A practical approach in Sri Lanka would be to hold presidential and parliamentary elections at the same time every five years. The two elected institutions will have to learn to work together between elections regardless of who holds the majority in parliament.
by Rajan Philips
No one knows who the mice are and who the men are in the current government. But everyone knows that the best laid plans of both – for the 20th Amendment, are going astray. The amendment may still get passed, but the process which began with a bang is teetering to a whimper. The passage may well be a pathetic and Pyrrhic victory. The Administration will have to show how the restored presidential powers (not that they needed any restoration) are going to dramatically change the government’s scrambling responses to the resurgence of Covid-19 and the economic crises.
Basil Rajapaksa may still return to parliament as a dual citizen of Sri Lanka and the US, but many a face will be made behind MPs’ masks on the government side in parliament, while the opposition MPs will keep their masks and howl Basil greetings at any and every opportunity. Face making behind masks will extend to cabinet meetings. To be fair, the dual citizen will also be at liberty to make return faces at his patriotic detractors from behind his own mask.
All in all, it will be a subdued return by Basil Rajapaksa (BR) to parliament and not the triumphant one that he might have been looking for. Most people in the country will see the return of Basil Rajapaksa to parliament without relinquishing his US citizenship as the only outcome from the 20th Amendment. They will be hard pressed to see any other significant or nationally beneficial outcome. The most significant development so far on the 20th Amendment front is the opposition to it emanating from within the government’s own ranks in parliament and from within its support fortresses outside parliament.
The government has virtually won the Supreme Court battle, even managing to allegedly leak the Court’s ruling to the media before it was presented to parliament. It is still confident of mobilizing a two-thirds majority in parliament. But outside those forums, the government is losing credibility. There are mini revolts in the temple, and a Catholic Action that is different from the 1960s. Severally and together, the two new developments will have interesting implications for the 21st century Rajapaksa yugaya in Sri Lankan politics. It is already into two decades, the common span for dominant family politics. Nascent signs of Rajapaksa fatigue in the body politic are not too inconspicuous.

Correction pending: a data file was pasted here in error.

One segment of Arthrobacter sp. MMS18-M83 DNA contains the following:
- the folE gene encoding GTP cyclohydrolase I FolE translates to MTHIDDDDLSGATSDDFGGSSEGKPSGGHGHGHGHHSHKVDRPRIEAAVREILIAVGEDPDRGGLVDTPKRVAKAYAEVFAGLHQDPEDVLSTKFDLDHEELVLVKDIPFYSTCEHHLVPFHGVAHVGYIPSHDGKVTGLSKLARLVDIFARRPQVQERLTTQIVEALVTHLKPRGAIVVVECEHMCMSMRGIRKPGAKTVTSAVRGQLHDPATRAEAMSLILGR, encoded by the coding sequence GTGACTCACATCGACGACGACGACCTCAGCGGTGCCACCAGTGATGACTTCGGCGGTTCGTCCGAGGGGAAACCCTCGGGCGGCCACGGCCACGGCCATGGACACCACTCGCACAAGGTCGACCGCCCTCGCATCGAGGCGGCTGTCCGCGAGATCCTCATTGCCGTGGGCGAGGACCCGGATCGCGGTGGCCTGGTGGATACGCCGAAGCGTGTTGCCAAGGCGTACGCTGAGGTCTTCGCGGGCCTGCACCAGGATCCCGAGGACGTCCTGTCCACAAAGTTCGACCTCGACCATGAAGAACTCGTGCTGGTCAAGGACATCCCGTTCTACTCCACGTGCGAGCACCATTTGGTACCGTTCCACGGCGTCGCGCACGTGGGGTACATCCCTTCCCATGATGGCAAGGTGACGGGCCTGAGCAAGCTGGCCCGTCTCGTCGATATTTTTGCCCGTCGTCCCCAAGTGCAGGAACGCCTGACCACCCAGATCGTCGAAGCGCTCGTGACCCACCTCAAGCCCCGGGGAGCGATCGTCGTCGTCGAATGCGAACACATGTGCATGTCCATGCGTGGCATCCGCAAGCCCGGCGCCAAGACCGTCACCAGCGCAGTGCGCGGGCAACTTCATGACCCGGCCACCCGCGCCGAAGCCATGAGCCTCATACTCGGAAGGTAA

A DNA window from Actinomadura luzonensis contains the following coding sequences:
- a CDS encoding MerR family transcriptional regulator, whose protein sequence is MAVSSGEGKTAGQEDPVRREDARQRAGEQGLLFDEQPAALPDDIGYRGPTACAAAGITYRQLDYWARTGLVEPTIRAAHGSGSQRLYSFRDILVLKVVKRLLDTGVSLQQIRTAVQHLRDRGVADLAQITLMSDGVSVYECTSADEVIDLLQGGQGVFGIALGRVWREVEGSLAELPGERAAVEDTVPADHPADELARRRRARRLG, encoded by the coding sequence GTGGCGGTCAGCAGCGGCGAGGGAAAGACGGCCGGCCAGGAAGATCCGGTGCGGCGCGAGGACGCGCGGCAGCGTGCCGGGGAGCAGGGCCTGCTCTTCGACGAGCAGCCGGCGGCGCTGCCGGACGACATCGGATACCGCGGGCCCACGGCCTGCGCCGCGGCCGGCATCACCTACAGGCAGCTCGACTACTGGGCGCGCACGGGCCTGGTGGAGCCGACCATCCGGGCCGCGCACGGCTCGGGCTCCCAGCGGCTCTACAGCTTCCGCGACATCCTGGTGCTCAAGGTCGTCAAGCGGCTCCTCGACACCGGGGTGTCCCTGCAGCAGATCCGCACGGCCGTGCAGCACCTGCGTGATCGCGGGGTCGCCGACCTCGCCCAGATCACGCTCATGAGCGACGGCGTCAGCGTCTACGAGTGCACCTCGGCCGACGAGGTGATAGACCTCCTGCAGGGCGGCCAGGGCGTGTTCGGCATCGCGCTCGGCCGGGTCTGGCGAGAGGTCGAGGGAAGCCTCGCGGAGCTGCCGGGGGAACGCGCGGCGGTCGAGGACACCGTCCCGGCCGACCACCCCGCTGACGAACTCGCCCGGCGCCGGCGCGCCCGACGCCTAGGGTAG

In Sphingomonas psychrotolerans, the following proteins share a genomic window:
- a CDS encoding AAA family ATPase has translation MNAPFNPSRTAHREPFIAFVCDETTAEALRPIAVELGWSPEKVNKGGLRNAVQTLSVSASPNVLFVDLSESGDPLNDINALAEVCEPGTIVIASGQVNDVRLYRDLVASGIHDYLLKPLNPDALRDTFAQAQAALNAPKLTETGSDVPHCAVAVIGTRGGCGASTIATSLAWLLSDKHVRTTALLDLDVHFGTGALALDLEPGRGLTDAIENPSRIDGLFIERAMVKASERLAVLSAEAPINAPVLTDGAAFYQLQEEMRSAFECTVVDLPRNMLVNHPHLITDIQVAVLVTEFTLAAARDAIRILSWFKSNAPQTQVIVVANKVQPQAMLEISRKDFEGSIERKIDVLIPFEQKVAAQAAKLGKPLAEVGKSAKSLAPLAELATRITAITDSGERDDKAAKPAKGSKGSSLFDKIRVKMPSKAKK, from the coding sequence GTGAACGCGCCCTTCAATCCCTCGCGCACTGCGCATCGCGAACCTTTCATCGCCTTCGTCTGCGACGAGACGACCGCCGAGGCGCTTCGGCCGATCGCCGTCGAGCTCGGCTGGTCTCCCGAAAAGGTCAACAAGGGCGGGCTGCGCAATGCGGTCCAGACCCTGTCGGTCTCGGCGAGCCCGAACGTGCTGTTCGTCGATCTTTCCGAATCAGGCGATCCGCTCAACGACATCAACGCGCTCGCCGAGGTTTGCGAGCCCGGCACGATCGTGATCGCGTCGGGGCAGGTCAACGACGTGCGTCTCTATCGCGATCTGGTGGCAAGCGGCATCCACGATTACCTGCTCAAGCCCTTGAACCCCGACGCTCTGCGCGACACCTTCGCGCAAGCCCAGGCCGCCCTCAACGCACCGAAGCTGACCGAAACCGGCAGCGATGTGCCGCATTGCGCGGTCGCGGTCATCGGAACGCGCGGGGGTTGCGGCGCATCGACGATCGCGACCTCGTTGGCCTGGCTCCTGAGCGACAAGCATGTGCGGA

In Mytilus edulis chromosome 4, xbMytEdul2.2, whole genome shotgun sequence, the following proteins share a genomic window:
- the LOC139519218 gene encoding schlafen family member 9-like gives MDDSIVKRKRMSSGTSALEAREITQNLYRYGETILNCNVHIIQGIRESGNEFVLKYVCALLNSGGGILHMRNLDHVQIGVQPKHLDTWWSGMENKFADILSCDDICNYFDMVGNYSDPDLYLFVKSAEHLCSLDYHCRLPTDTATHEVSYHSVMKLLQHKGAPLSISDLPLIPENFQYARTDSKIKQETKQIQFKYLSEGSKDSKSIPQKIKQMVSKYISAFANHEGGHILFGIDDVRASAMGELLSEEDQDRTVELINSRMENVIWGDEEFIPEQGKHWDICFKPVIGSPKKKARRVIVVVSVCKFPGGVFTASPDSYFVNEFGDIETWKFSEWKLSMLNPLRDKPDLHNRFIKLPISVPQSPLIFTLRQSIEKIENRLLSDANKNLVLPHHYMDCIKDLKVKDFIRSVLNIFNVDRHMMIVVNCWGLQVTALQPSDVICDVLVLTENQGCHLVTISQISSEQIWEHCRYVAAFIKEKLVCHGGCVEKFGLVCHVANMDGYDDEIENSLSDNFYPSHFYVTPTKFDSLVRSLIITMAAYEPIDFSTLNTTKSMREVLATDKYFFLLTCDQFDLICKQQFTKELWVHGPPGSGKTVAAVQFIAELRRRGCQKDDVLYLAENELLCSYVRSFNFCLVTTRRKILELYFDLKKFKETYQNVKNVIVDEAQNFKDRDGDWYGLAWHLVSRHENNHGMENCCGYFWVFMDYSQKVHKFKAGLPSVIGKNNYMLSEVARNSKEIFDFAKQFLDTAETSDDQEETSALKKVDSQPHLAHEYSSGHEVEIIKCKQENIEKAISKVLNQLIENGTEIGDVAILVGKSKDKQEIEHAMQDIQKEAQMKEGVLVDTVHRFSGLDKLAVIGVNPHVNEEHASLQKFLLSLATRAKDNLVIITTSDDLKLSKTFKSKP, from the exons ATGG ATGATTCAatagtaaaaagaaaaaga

There have been daily waves of disenchantment. The first to emerge was at the government parliamentary group meeting on Friday, October 9. After the weekend, on Monday October 12, came the salvo from the Amarapura-Ramanna Samagri Maha Sangha Sabha. The Catholic Bishops’ Conference came out on Tuesday, October 14, calling for the full withdrawal of the 20th Amendment and a new national endeavour towards yet another new constitution. The National Christian Council made its views known on Wednesday, October 15, and on the same day the Women and Media Collective released a detailed statement on the flaws of the 20th Amendment. There may have been others after I finished writing this piece on Thursday.
While all these objections are quite substantial, the statement of the Amarapura-Ramanna Sabha included an excellent summary of the positive accomplishments of the 19th Amendment. The five 19A accomplishments listed by the Sabha are worth more than a few looks: (1) Re-introducing the Constitutional restriction for two terms for a President by Article 31(2), which had been removed under the 18th Amendment; (2) Restricting foreign citizens from becoming Members of Parliament or President by Article 91 (c) XIII; (3) Establishment of a Constitutional Council to oversee appointments to important positions in public service; (4) Establishment of Independent Commissions by Article 41 (b) VI; and (5) Subjecting the appointment of Judges to superior courts by President, to the approval of the Constitutional Council by Article 41 C.
One omission in the list, from the standpoint of separation of powers, is 19A’s check on the President’s power of dissolution over parliament. There is as much innocence as there is ignorance on this matter, at every level and in all branches of the state. The 1972 Constitution gave the President, then only a Head of State, the flexibility to deny a Prime Minister’s request for dissolving parliament within a year after a general election. This provision was included solely based on the experience of the 1960 March and July parliamentary elections, and to avoid a repetition in the future. JR Jayewardene quite mistakenly borrowed the 1972 provision and turned into a presidential power to dissolve parliament any time after one year of a parliamentary election. This power of dissolution is utterly incompatible with the separation of powers which JRJ proudly enshrined in the 1978 Constitution.
The 19th Amendment virtually eliminated the power of dissolution by precluding the President from dissolving parliament for four and half years (after an election) unless requested by a parliamentary resolution passed with two-thirds majority. The 20th Amendment first rescinded the 19A change, and is now offering a compromise under which the President cannot dissolve parliament for two and a half years (instead of four and half) unless requested by a parliamentary resolution passed with a simple majority (not two-thirds majority).